Another problem with cancer statistics is that diagnosis of cancer has become much more accurate. It’s likely that in eras past, cancer was simply misdiagnosed and treated as a different illness. Needless to say, most of these unfortunate suffers died- making it impossible for them to pass on their genetic material. With better treatment, survival rates have increased dramatically , and with those the likelihood that survivors will pass on their genetic legacy has increased. Since cancer has a strong genetic component, it’s difficult to imagine that passing on ones’ genes would have no impact on the health of the subsequent generations.

Wednesday, November 11, 2009

Conspiracy Theorists

I think it's important to say something about conspiracy theories. They're very difficult for rational people to disprove because conspiracy theories are based on the absence of evidence. When dealing with normal, run-of-the-mill nonsense the argument can be disassembled by discrediting the evidence, but in a conspiracy theory THERE IS NO EVIDENCE TO BE DISCREDITED!
In fact, the lack of evidence is proof that the conspirators are very clever and wily.
To those people, however, I'd like to point out that not being able to prove a conspiracy theory wrong does not necessarily imply that the theory has merit.
For example, someone could say that Santa Claus and the Easter Bunny are plotting to kill Cupid and no one could prove them wrong- I could point out that in spite of that, they are completely lacking in any objective evidence to substantiate their claim.

Sticking It To Organiphiles (And Not In A Good Way)

In the plague of asinine ideas and individuals that have captured the imagination (and dollars) of the American public one stands head and shoulders above all the others- the organiphiles. ‘Organiphile’ is my pet term for an individual who is preoccupied with the consumption of organic goods- regardless of objective quality or pragmatism.
(P.S. I am well aware of the fact that I made fun of Michael Shermer for his liberal, spontaneous genesis of words so don’t waste your energy sending me scathing emails pointing out my hypocrisy. My words are FUNNY! So there!)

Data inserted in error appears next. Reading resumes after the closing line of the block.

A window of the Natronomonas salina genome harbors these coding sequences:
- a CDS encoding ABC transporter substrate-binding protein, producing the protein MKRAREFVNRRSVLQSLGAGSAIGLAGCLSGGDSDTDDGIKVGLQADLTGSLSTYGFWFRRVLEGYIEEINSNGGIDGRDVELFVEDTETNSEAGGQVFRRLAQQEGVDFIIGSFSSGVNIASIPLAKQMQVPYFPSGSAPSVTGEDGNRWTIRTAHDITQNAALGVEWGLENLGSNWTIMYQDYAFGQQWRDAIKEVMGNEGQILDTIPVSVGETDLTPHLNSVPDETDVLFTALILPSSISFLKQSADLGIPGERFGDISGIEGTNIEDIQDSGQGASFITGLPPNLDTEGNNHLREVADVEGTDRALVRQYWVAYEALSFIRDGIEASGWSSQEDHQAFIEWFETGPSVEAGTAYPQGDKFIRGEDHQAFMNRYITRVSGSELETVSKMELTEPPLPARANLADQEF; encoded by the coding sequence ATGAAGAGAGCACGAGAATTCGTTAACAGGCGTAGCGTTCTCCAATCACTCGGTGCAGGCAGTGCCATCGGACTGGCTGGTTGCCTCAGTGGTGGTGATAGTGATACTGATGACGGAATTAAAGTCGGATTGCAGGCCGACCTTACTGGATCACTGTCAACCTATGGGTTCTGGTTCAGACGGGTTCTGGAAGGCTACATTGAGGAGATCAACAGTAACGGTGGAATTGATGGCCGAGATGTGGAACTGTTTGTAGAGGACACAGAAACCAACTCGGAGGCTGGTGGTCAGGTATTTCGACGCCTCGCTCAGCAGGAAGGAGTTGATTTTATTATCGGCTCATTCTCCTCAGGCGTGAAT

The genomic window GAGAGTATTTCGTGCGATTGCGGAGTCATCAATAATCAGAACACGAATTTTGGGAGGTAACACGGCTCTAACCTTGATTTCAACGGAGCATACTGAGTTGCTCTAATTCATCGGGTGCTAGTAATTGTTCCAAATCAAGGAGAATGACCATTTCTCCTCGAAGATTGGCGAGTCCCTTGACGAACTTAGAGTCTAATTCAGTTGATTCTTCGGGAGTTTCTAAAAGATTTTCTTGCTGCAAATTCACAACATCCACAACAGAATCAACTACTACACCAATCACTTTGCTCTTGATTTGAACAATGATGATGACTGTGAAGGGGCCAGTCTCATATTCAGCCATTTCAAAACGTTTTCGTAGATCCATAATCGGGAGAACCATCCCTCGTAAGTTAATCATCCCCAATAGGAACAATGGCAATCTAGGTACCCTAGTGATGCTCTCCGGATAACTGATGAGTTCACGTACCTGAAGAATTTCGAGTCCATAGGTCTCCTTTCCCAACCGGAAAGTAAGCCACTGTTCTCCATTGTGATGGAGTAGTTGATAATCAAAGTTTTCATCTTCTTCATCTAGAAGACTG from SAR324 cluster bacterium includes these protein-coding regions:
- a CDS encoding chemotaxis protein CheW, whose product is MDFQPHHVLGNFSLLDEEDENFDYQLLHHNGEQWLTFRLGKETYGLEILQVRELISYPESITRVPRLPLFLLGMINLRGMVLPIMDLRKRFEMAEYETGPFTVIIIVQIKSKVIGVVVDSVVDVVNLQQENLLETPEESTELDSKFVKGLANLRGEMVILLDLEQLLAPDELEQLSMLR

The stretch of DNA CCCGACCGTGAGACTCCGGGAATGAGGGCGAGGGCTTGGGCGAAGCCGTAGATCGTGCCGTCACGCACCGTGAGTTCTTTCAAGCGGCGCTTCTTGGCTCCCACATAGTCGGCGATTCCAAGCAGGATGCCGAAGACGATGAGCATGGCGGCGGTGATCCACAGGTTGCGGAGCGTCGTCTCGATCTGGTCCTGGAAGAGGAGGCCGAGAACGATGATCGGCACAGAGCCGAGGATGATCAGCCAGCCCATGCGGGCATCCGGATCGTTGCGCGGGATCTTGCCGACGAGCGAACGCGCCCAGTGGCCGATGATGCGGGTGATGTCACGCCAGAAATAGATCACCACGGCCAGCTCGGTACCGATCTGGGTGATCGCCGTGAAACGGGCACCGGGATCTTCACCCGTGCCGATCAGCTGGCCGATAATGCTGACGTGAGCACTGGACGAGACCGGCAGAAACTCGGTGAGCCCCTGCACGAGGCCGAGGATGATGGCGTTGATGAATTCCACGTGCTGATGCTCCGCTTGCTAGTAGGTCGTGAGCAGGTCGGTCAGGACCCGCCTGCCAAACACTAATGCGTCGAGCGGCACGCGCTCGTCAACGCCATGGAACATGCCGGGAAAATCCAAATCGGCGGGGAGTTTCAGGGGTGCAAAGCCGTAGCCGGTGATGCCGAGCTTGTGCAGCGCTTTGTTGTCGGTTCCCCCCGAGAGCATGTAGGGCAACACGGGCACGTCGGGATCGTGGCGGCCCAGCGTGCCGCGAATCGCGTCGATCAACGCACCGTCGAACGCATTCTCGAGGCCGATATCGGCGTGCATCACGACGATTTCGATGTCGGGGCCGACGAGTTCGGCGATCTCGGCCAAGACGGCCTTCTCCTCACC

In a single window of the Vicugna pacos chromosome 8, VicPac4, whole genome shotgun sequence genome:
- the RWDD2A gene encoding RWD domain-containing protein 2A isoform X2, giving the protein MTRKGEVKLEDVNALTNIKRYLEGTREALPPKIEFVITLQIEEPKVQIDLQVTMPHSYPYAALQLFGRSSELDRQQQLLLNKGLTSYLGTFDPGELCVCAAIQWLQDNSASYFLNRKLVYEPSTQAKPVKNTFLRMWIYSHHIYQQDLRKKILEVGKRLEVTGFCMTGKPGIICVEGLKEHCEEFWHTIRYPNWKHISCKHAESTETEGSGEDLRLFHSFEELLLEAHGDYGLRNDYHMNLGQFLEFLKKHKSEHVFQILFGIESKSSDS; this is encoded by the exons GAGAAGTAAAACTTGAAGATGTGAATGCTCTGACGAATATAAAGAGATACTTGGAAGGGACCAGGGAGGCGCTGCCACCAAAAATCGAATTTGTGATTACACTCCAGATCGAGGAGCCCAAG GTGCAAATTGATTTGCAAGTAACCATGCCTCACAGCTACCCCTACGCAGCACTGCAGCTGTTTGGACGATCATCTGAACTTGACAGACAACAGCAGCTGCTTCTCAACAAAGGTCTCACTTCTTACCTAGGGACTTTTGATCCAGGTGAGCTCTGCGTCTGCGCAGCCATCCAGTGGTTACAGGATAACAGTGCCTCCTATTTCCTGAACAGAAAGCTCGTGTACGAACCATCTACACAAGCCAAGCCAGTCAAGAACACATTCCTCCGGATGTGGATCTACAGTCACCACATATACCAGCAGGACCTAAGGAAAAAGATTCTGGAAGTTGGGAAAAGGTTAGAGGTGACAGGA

The pervasive idea behind this dumbness is that somehow organic food is substantially “better” for you (though often times better is an amorphous euphemism for ‘more expensive’) and ‘better’ for the planet. One website that hocks organic food and products even claims “Organic food is known to contain 50% more nutrients, minerals and vitamins than produce that has been intensively farmed.” (Organic Food Info).
Known by who? The people who have a substantial financial stake in the organic food market?
There’s a link that says ‘Read More About This Here’, but when clicked it takes you to a page selling a books. (Whoever would have suspected! Gasp!) Among the literature advertised is a book called Healthy Urban Kitchen that is written by certified fitness trainer.
Unfortunately folks, a certified fitness trainer is not a dietitian, doctor, biologist, or chemist. Understanding nutrition is not a requirement for becoming certified as a personal trainer (Certified). I looked. You can too.
Another book featured on this website tells you that the chemicals on yucky store bought food can cause conditions ranging from little to no motivation to low energy levels (My Organic) . (Which to the uninitiated, or anyone not suffering from mild retardation, those two conditions may sound a lot like the exact same thing.)
The unfortunate truth of the matter is that there is no evidence to support the claim that organic food has greater nutritional value than its’ traditional supermarket counterpart (Science Daily). Initial results indicated that organic foods may have greater nutritional content, but the most recent studies have discredited those early findings.